2. Covid-19 plunged us into a dark night. It destabilized our daily lives, upset our plans and routines, and disrupted the apparent tranquillity of even the most affluent societies. It generated disorientation and suffering and caused the death of great numbers of our brothers and sisters.

Amid a whirlwind of unexpected challenges and facing a situation confusing even from a scientific standpoint, the world’s healthcare workers mobilized to relieve immense suffering and to seek possible remedies. At the same time, political authorities had to take measures to organize and manage efforts to respond to the emergency.

In addition to its physical aspects, Covid-19 led to a general malaise in many individuals and families; the long periods of isolation and the various restrictions on freedom contributed to this malaise, with significant long-term effects.

Nor can we overlook the fractures in our social and economic order that the pandemic exposed, and the contradictions and inequalities that it brought to the fore. It threatened the job security of many individuals and aggravated the ever-increasing problem of loneliness in our societies, particularly on the part of the poor and those in need. We need but think of the millions of informal workers in many parts of the world left without a job and without any support during the time of the lockdown.

Only rarely do individuals and societies achieve progress in conditions that generate such feelings of despondency and bitterness, which weaken efforts to ensure peace while provoking social conflict, frustration and various forms of violence. Indeed, the pandemic seems to have upset even the most peaceful parts of our world, and exposed any number of forms of fragility.

3. Three years later, the time is right to question, learn, grow and allow ourselves to be transformed as individuals and as communities; this is a privileged moment to prepare for “the day of the Lord”. I have already observed on a number of occasions that we never emerge the same from times of crisis: we emerge either better or worse. Today we are being asked: What did we learn from the pandemic? What new paths should we follow to cast off the shackles of our old habits, to be better prepared, to dare new things? What signs of life and hope can we see, to help us move forward and try to make our world a better place?

Certainly, after directly experiencing the fragility of our own lives and the world around us, we can say that the greatest lesson we learned from Covid-19 was the realization that we all need one another. That our greatest and yet most fragile treasure is our shared humanity as brothers and sisters, children of God. And that none of us can be saved alone. Consequently, we urgently need to join together in seeking and promoting the universal values that can guide the growth of this human fraternity. We also learned that the trust we put in progress, technology and the effects of globalization was not only excessive, but turned into an individualistic and idolatrous intoxication, compromising the very promise of justice, harmony and peace that we so ardently sought. In our fast-paced world, the widespread problems of inequality, injustice, poverty and marginalization continue to fuel unrest and conflict, and generate violence and even wars.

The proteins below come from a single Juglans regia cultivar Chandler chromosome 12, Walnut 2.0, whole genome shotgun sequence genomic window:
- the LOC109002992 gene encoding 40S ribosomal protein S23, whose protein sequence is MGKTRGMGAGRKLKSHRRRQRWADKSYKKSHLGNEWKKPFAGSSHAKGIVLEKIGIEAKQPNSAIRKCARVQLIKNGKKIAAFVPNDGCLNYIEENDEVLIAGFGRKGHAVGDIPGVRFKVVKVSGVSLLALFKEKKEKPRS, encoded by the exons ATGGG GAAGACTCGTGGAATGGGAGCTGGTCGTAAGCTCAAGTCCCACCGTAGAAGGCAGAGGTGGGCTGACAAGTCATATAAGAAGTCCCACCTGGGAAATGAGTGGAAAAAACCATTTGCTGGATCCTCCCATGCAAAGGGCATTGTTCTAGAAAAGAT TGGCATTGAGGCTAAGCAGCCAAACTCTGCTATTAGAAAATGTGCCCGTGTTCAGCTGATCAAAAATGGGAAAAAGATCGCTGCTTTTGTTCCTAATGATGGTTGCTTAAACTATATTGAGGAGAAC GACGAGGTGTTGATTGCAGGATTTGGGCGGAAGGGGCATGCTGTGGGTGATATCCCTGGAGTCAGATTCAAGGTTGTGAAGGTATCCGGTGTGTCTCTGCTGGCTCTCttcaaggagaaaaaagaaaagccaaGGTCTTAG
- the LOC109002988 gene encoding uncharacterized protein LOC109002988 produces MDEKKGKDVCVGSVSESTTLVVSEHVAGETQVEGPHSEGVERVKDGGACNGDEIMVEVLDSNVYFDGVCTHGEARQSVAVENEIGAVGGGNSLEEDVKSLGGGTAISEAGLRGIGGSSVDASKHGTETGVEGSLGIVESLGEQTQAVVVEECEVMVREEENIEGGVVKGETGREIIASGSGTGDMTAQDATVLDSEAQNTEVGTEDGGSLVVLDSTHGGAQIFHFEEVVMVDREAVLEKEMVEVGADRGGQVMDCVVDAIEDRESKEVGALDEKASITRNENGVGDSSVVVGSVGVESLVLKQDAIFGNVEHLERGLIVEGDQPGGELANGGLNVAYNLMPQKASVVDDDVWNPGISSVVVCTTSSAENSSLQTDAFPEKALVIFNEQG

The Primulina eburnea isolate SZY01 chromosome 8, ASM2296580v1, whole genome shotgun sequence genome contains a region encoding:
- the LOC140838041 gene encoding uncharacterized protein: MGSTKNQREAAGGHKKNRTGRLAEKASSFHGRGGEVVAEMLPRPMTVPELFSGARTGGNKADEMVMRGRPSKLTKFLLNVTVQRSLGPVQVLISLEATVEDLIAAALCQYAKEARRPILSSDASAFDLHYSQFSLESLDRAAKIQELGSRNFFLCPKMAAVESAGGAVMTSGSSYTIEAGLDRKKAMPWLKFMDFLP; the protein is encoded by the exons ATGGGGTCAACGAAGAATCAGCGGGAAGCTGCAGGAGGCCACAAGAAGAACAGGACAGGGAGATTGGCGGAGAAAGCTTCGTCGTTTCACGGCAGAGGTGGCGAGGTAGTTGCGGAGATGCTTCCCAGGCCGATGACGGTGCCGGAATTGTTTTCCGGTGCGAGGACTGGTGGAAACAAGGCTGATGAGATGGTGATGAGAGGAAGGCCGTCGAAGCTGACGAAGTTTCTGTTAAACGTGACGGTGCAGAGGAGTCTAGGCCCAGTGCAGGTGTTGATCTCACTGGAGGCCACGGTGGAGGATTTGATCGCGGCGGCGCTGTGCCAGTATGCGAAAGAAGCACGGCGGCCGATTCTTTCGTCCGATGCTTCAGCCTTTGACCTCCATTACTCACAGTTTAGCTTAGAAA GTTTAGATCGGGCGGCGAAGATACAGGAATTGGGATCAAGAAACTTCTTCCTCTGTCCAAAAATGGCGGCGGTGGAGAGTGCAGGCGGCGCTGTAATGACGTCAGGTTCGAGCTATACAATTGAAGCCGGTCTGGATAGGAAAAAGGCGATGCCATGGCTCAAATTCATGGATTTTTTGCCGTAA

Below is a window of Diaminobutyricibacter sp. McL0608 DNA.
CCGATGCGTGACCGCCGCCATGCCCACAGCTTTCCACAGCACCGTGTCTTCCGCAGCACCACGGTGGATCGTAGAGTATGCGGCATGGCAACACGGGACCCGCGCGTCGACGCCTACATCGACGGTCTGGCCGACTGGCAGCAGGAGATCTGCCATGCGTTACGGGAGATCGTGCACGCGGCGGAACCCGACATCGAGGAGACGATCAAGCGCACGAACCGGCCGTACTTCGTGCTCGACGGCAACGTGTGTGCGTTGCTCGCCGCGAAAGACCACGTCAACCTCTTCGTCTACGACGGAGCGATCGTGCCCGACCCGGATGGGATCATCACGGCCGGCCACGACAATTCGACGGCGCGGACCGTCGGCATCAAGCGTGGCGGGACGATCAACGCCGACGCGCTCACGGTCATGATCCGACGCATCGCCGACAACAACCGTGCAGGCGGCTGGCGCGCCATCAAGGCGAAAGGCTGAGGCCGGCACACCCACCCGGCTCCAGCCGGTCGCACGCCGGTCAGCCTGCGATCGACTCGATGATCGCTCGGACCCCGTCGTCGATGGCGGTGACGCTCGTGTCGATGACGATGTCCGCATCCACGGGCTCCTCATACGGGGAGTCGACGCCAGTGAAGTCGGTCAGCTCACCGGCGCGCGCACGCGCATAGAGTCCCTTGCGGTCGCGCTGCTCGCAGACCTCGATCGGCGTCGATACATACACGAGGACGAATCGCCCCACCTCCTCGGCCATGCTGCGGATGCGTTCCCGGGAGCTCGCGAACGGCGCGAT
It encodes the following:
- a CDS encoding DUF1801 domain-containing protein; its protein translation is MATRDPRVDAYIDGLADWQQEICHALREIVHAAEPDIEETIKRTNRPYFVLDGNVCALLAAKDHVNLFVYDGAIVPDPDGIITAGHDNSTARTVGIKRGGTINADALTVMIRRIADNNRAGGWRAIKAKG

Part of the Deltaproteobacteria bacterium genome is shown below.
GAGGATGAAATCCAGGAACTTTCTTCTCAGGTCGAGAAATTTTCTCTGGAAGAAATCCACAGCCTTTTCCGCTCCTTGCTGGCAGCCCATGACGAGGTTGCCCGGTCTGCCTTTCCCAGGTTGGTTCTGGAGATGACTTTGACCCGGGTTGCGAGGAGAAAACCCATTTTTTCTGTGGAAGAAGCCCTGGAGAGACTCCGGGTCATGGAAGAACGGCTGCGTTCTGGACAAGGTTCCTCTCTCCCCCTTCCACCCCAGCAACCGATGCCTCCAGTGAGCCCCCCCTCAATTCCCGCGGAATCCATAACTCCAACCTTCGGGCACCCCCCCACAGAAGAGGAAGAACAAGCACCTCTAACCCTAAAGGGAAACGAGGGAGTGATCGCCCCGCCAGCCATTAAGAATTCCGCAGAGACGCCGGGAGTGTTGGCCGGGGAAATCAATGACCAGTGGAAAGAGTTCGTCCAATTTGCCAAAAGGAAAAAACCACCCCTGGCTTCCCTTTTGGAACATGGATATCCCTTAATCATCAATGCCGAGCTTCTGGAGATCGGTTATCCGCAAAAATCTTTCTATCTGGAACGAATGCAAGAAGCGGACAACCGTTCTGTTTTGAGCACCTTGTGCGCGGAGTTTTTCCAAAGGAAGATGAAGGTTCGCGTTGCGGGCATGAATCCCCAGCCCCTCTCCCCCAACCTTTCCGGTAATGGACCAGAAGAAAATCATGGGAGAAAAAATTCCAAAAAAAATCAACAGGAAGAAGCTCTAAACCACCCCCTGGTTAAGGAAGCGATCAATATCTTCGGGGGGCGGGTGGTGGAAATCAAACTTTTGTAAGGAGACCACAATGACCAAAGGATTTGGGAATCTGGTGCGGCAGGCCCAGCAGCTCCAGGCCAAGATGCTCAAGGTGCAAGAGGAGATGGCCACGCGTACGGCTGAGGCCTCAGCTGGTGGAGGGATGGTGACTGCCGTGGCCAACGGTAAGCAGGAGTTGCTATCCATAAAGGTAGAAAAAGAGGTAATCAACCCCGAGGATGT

The pandemic brought all this to the fore, yet it also had its positive effects. These include a chastened return to humility, a rethinking of certain consumeristic excesses, and a renewed sense of solidarity that has made us more sensitive to the suffering of others and more responsive to their needs. We can also think of the efforts, which in some cases proved truly heroic, made by all those people who worked tirelessly to help everyone emerge from the crisis and its turmoil as best they could.

This experience has made us all the more aware of the need for everyone, including peoples and nations, to restore the word “together” to a central place. For it is together, in fraternity and solidarity, that we build peace, ensure justice and emerge from the greatest disasters. Indeed, the most effective responses to the pandemic came from social groups, public and private institutions, and international organizations that put aside their particular interests and joined forces to meet the challenges. Only the peace that comes from a fraternal and disinterested love can help us overcome personal, societal and global crises.

4. Even so, at the very moment when we dared to hope that the darkest hours of the Covid-19 pandemic were over, a terrible new disaster befell humanity. We witnessed the onslaught of another scourge: another war, to some extent like that of Covid-19, but driven by culpable human decisions. The war in Ukraine is reaping innocent victims and spreading insecurity, not only among those directly affected, but in a widespread and indiscriminate way for everyone, also for those who, even thousands of kilometres away, suffer its collateral effects – we need but think of grain shortages and fuel prices.